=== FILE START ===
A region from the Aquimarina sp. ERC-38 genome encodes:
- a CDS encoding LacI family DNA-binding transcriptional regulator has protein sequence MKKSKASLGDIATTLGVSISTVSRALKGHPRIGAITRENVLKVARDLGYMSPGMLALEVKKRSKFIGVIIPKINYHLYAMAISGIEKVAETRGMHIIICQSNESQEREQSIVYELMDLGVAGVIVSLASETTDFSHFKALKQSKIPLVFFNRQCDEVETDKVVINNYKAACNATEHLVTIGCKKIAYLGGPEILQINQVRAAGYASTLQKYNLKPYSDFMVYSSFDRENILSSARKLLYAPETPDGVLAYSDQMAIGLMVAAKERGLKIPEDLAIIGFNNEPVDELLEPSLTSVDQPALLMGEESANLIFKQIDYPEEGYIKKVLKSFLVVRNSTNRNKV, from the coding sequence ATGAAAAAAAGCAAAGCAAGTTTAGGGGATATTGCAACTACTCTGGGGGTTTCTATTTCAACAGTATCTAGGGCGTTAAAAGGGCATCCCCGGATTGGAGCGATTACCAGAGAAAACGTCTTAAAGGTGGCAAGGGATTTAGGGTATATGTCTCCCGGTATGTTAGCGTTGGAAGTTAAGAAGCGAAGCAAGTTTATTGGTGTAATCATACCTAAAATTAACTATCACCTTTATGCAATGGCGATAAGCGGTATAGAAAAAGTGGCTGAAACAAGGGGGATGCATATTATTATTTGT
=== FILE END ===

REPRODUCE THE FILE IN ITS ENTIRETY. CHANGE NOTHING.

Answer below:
A region from the Aquimarina sp. ERC-38 genome encodes:
- a CDS encoding LacI family DNA-binding transcriptional regulator has protein sequence MKKSKASLGDIATTLGVSISTVSRALKGHPRIGAITRENVLKVARDLGYMSPGMLALEVKKRSKFIGVIIPKINYHLYAMAISGIEKVAETRGMHIIICQSNESQEREQSIVYELMDLGVAGVIVSLASETTDFSHFKALKQSKIPLVFFNRQCDEVETDKVVINNYKAACNATEHLVTIGCKKIAYLGGPEILQINQVRAAGYASTLQKYNLKPYSDFMVYSSFDRENILSSARKLLYAPETPDGVLAYSDQMAIGLMVAAKERGLKIPEDLAIIGFNNEPVDELLEPSLTSVDQPALLMGEESANLIFKQIDYPEEGYIKKVLKSFLVVRNSTNRNKV, from the coding sequence ATGAAAAAAAGCAAAGCAAGTTTAGGGGATATTGCAACTACTCTGGGGGTTTCTATTTCAACAGTATCTAGGGCGTTAAAAGGGCATCCCCGGATTGGAGCGATTACCAGAGAAAACGTCTTAAAGGTGGCAAGGGATTTAGGGTATATGTCTCCCGGTATGTTAGCGTTGGAAGTTAAGAAGCGAAGCAAGTTTATTGGTGTAATCATACCTAAAATTAACTATCACCTTTATGCAATGGCGATAAGCGGTATAGAAAAAGTGGCTGAAACAAGGGGGATGCATATTATTATTTGT